When accepted into this program, Caite says she had an idea of who she wanted as a mentor, being a reader Carrie’s “Dairy Carrie” blog. This program lets participants decide whether to choose their own mentor or have WFAN make a match.
“I find a strong mentor for me is someone who gives me personal strength to deal with the family and mental health issues that come with farming. – Caite Palmer
Being familiar with Carrie’s background, however, didn’t make the prospect of asking Carrie to be her mentor any easier. “It’s intimidating to ask someone to be your mentor,” Caite says. “Why would someone want to take time out of their day to help me figure out my problems?” Despite the anxiety, Caite knew the worst that could happen was for Carrie to say no. So she summoned her courage – and Carrie accepted the invitation.
The two women took time in their first meetings to set expectations and goals for the mentorship. “This has been key to feeling like it’s of value to us both,” Caite says. They both agree on how they will communicate, how often and what they want to accomplish. Caite and Carrie spent the first month honing in on what Caite wanted to gain from mentorship.
This process led to the idea of Caite starting a Facebook group where other farmers with families could share tips, or just support one another in their challenges. Thus, the Barnyard Language group was born. This has been a place for other farmers to share how they struggle with feeding their family between chores, deal with depression and so much more. (If this group sounds like a place for you, check it out on Facebook.)
For Mark, the Savings Incentive Program connected him to Peter Kerns and Natasha Hegmann of Turkey River Farm in Elkport, Iowa. Collectively, the trio approached the mentorship very casually, which worked well with their personalities and intentions. “It has been a great experience getting to know Pete and Natasha,” Mark says. “They have a similar worldview to us and their scale is not so much bigger than ours. This means we have many practices we can discuss that are relevant.”
Even though the mentorship through SIP is complete, these farmers still keep in touch and support each other – an example of how mentorships sometimes lead to lifelong friendships.
Adapting SIP to Reflect Changing Mentorship Needs
When beginning farmers are getting started farming, they need support with particular skills and problems that will change as their farm and knowledge base grows. Because of this, what they need from their support network will change over time as well.
When PFI revised the mentorship aspect of the Saving Incentive Program in 2019, we took what we have learned from farmers about building their network and adapted the program to fit. Now, instead of focusing on matching each participant or farming couple with a single mentor, we want to help them build a strong support network with a variety of mentors and peers.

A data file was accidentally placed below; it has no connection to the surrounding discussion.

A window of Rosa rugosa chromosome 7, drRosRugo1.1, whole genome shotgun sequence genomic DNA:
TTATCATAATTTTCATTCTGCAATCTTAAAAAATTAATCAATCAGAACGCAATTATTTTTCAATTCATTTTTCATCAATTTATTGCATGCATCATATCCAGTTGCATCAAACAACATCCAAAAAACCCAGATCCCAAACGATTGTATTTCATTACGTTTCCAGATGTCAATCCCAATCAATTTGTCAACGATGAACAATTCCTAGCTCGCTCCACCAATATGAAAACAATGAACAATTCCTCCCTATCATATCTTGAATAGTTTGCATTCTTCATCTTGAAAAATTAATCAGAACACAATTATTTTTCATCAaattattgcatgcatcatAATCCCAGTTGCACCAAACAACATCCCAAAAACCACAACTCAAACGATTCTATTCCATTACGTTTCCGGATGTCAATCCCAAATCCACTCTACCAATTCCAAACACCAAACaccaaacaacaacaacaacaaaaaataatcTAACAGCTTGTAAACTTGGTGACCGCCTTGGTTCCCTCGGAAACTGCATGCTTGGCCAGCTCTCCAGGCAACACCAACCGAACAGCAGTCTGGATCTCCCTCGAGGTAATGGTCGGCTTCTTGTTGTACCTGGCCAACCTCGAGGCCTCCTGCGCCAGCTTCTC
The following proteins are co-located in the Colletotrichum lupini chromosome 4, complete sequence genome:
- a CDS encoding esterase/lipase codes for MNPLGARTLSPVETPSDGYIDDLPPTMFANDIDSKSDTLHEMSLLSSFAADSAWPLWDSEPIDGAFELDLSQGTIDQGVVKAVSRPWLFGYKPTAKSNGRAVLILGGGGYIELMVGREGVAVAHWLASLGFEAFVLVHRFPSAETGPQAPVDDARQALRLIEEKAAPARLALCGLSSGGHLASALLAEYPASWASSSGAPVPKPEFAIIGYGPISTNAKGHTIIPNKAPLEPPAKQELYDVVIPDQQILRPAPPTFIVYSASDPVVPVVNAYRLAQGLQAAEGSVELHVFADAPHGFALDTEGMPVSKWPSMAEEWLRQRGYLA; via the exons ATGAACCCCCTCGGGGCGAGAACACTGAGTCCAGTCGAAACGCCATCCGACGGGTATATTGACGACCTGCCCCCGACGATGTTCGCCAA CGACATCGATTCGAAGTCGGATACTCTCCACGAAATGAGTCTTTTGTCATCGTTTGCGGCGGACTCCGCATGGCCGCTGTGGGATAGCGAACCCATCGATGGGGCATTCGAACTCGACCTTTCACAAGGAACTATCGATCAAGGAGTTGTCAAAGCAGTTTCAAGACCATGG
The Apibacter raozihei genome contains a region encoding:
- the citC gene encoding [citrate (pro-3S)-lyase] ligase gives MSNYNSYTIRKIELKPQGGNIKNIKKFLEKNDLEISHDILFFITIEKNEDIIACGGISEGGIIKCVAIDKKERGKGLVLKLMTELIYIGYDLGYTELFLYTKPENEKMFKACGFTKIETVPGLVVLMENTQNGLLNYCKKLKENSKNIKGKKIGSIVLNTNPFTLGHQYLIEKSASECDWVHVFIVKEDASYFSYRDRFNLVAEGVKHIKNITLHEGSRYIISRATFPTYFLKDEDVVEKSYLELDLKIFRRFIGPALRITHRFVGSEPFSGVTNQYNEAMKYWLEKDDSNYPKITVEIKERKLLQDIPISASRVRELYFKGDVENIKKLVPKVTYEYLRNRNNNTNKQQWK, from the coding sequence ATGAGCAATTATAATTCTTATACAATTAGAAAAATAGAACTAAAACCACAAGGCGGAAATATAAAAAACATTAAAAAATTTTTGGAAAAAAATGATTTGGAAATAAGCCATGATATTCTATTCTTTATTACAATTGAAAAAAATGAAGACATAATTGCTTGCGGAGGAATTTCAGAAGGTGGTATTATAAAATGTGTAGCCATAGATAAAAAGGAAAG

That same year (2019), we started having all SIP class members in their first year of the program attend a variety of mentor farm visits as a group. Participants tour a mentor’s farm and ask targeted questions along the way. They are able to learn from other’s questions and network with fellow classmates at these visits. We felt that having a more intimate visit with fewer people can help these beginning farmers build relationships with the mentor, and each other, while learning from other beginning farmers’ questions. Then, in year two of SIP, class members are paired one-on-one with a mentor.
As with Caite and Carrie in their mentorship, it’s ideal to have a goal for what you want from the relationship. Now in the Savings Incentive Program, we ask beginning farmers to identify a specific problem or challenge they are looking to overcome. PFI staff then work to pair them with mentors who can help work through that problem. In the end, a relationship may develop and continue, or a solution is found and mentor and mentee agree the mentorship is no longer needed. It’s all about forming a relationship and building trust. By the end of their time in SIP, these beginning farmers will leave with many possible mentors to reach out to when they need support. They will also have the skills to identify where mentorship is needed and how to seek possible mentors on their own.
Filling your toolbox with the right people can be the key to getting started with a successful and healthy farm. Mentors and peers can support your farming journey in many different ways, for many different reasons. As your farm grows, so will your network and your needs. Some people who were helpful in the beginning may not be needed as you gain more experience. Remember to be flexible and don’t be afraid to ask for help. After all, we all want each other to do well.